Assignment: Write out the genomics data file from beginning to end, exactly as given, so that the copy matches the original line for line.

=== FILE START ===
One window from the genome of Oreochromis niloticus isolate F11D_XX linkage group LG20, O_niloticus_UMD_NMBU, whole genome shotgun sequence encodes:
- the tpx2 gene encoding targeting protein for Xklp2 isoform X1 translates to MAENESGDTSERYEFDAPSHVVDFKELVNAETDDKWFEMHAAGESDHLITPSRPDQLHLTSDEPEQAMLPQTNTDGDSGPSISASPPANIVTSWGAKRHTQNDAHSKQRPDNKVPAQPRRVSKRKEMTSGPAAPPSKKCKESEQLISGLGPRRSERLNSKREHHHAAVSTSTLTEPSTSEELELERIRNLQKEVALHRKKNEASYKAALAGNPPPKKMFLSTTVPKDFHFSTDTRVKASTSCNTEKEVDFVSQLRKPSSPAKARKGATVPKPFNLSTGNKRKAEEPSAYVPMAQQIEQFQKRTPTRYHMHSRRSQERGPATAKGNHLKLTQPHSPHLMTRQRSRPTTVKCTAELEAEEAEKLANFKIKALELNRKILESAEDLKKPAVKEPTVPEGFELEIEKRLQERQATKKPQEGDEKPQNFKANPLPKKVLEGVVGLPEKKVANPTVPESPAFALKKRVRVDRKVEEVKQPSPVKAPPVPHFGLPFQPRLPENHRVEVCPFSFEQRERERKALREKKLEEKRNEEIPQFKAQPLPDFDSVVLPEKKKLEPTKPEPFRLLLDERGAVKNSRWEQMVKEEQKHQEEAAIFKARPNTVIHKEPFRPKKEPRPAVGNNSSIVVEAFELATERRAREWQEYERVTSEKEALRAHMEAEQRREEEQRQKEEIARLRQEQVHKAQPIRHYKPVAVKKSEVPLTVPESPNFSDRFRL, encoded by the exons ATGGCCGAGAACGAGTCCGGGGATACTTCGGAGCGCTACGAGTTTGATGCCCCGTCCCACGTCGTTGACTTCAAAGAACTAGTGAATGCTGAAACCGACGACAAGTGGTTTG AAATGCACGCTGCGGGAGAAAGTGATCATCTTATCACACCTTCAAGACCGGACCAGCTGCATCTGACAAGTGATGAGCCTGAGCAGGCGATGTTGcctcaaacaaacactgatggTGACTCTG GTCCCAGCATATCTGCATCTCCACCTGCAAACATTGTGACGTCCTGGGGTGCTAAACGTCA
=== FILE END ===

One window from the genome of Oreochromis niloticus isolate F11D_XX linkage group LG20, O_niloticus_UMD_NMBU, whole genome shotgun sequence encodes:
- the tpx2 gene encoding targeting protein for Xklp2 isoform X1 translates to MAENESGDTSERYEFDAPSHVVDFKELVNAETDDKWFEMHAAGESDHLITPSRPDQLHLTSDEPEQAMLPQTNTDGDSGPSISASPPANIVTSWGAKRHTQNDAHSKQRPDNKVPAQPRRVSKRKEMTSGPAAPPSKKCKESEQLISGLGPRRSERLNSKREHHHAAVSTSTLTEPSTSEELELERIRNLQKEVALHRKKNEASYKAALAGNPPPKKMFLSTTVPKDFHFSTDTRVKASTSCNTEKEVDFVSQLRKPSSPAKARKGATVPKPFNLSTGNKRKAEEPSAYVPMAQQIEQFQKRTPTRYHMHSRRSQERGPATAKGNHLKLTQPHSPHLMTRQRSRPTTVKCTAELEAEEAEKLANFKIKALELNRKILESAEDLKKPAVKEPTVPEGFELEIEKRLQERQATKKPQEGDEKPQNFKANPLPKKVLEGVVGLPEKKVANPTVPESPAFALKKRVRVDRKVEEVKQPSPVKAPPVPHFGLPFQPRLPENHRVEVCPFSFEQRERERKALREKKLEEKRNEEIPQFKAQPLPDFDSVVLPEKKKLEPTKPEPFRLLLDERGAVKNSRWEQMVKEEQKHQEEAAIFKARPNTVIHKEPFRPKKEPRPAVGNNSSIVVEAFELATERRAREWQEYERVTSEKEALRAHMEAEQRREEEQRQKEEIARLRQEQVHKAQPIRHYKPVAVKKSEVPLTVPESPNFSDRFRL, encoded by the exons ATGGCCGAGAACGAGTCCGGGGATACTTCGGAGCGCTACGAGTTTGATGCCCCGTCCCACGTCGTTGACTTCAAAGAACTAGTGAATGCTGAAACCGACGACAAGTGGTTTG AAATGCACGCTGCGGGAGAAAGTGATCATCTTATCACACCTTCAAGACCGGACCAGCTGCATCTGACAAGTGATGAGCCTGAGCAGGCGATGTTGcctcaaacaaacactgatggTGACTCTG GTCCCAGCATATCTGCATCTCCACCTGCAAACATTGTGACGTCCTGGGGTGCTAAACGTCA